By Jonathan Finer
Washington Post Foreign Service
Monday, May 1, 2006
BAGHDAD -- The U.S. official overseeing Iraq reconstruction funding -- whose recent audits have detailed a wide gap between the promise and result of rebuilding efforts -- said in a report published Monday that officials had made significant strides toward providing essential services to Iraqis.
"Despite certain setbacks, chiefly caused by security problems, the overall picture conveys a sense of substantial progress in the relief, recovery and reconstruction of Iraq," Stuart W. Bowen Jr., the special inspector general for Iraq reconstruction, said in his latest quarterly report.
The lack of basic services has been a source of intense frustration among Iraqis, many of whom have said they expected a substantial upgrade following the U.S. invasion in 2003. Across Iraq, key areas of infrastructure -- such as water and sewage, the oil industry and electricity -- operate at or below prewar levels, according to U.S. officials in Baghdad and previous audits by Bowen's office.
Bowen acknowledged in an interview that three years of reconstruction projects -- paid for largely by more than $18 billion in U.S. funding, most of which has been spent -- had "been punctuated by shortfalls and deficiencies."
But citing Defense Department statistics that showed a 60 percent decline in attacks on Iraqi infrastructure and other facilities in the period since January, he added that "the United States in Iraq is beginning to see the payoff in its investment in security."
The report coincided with the release of an audit that said efforts to protect oil and electrical infrastructure "ultimately proved to be unsuccessful," despite $147 million spent to train more than 20,000 Iraqis to guard pipelines and power plants.
U.S. officials once projected that Iraq's oil industry -- which has access to the world's second-largest oil and gas deposits -- would be lucrative enough to fund the country's reconstruction. But aging facilities and relentless insurgent attacks have kept production from surpassing 2 million barrels per day, below pre-invasion levels. Electricity generation and transmission have also hovered below the country's prewar levels in most regions.
The program to protect oil and electricity infrastructure, dubbed "Task Force Shield," was terminated in April 2005, when Iraq's Defense Ministry was assigned responsibility for the initiative. It awarded large contracts to two private companies, ASARS of Greenbelt and the British security firm Erinys International.
Erinys was tasked with training more than 14,400 guards to protect more than 300 oil facilities and 4,500 miles of pipeline, but the audit found documentation for only 11,400 trainees. It also said it could not account for the whereabouts of thousands of AK-47 rifles distributed to the security force.
The program to protect electrical infrastructure, a contract awarded to ASARS, "barely got underway," the audit concluded, and as a result "only trained a limited number" of the 6,000 guards it had pledged to produce.
"The lack of records and equipment accountability raises significant concerns about possible fraud, waste and abuse of Task Force Shield program by U.S. and Iraqi officials," Bowen's audit concluded. It also found indications of fraud that it said are under investigation.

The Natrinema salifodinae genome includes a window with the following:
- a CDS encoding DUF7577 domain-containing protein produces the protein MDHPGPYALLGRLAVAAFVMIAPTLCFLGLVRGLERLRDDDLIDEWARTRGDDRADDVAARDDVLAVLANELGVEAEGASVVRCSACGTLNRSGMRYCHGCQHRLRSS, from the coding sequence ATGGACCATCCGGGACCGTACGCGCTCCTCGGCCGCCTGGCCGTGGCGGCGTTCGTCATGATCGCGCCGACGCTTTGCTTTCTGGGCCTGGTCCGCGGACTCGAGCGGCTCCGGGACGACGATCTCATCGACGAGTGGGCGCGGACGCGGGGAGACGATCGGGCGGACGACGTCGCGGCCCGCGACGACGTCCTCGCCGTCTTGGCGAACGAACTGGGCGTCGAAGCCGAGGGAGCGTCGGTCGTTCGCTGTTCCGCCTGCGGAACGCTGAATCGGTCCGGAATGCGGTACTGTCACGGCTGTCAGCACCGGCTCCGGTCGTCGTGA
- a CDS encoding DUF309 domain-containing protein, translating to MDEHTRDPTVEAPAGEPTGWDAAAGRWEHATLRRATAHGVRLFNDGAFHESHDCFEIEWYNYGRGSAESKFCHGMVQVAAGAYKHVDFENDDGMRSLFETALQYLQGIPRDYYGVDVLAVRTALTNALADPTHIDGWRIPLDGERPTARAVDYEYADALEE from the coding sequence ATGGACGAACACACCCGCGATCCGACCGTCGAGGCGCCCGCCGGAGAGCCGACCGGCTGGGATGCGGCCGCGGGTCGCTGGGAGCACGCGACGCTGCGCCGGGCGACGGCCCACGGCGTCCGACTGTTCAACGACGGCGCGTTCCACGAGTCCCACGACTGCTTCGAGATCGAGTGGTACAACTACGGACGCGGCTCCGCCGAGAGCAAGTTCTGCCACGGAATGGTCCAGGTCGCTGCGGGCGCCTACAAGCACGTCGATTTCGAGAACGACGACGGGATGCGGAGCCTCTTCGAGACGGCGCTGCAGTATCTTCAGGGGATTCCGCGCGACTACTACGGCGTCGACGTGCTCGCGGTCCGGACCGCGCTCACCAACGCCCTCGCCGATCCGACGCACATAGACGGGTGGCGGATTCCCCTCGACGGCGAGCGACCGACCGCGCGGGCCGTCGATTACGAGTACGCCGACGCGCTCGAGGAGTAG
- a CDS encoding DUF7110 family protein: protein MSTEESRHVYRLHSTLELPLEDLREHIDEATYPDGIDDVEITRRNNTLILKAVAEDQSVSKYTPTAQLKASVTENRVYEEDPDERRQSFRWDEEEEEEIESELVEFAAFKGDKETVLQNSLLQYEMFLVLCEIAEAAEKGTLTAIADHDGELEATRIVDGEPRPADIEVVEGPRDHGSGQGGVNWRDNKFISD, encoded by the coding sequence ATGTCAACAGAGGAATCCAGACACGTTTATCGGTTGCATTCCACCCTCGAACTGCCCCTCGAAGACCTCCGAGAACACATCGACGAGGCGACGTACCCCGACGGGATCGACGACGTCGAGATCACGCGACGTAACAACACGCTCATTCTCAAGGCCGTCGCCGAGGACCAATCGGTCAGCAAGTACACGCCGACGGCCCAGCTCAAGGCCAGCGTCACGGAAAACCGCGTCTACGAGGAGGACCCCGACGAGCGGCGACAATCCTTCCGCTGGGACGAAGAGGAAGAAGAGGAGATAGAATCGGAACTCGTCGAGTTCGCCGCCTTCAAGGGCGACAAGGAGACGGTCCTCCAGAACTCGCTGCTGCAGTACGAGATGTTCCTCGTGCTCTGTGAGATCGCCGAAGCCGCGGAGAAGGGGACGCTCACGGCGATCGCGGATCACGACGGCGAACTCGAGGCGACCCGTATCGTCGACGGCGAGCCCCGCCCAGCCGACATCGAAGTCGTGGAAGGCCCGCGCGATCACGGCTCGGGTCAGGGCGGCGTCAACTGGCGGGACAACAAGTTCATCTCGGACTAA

Neither company could be reached for comment Saturday. An article written on the Erinys Web site states that the company built a force of 16,000 oil guards that "stands out as a real, and still relatively little known success story which emerged from the post-conflict security domain in Iraq."
Another audit released along with Bowen's quarterly report showed a gaping shortfall in the number of health clinics built nationwide, a situation described in a Washington Post report a month ago. With $186 million spent, contractor Parsons Global has completed only six clinics and is projected to finish just another 14 of about 150 that had been contracted, the audit said.
Bowen also urged approval of $3.2 billion in additional funding to sustain and support reconstruction proposed by the Bush administration in its recent budget. Far more money will be needed, he said, adding that other countries should be encouraged to boost participation.
Of more than $13 billion pledged by international donors at a conference on reconstruction held in Madrid in 2003, less than $4 billion has been delivered, the inspector general's report said.
"Iraq's neighbors pledged generously at Madrid, but little of the promised funds have yet been expended despite regular demarches by U.S. and other coalition officials," the quarterly report said. Kuwait, Saudi Arabia, Turkey, Jordan and the United Arab Emirates have contributed to reconstruction in various ways, the report concluded, but had not yet met their financial commitments.
Bowen also called for bolstering institutions charged with fighting corruption, which the report called "another form of insurgency in Iraq." In the interview, Bowen said that officials from the Commission for Public Integrity, Iraq's top corruption-fighting body, had told him that of 900 cases reviewed, only about 60 had made their way to the courts.
"The U.S. and international community need to step up and support this," he said. "I am not Pollyannaish enough to believe we're going to remove this stuff rapidly, but mechanisms are in place."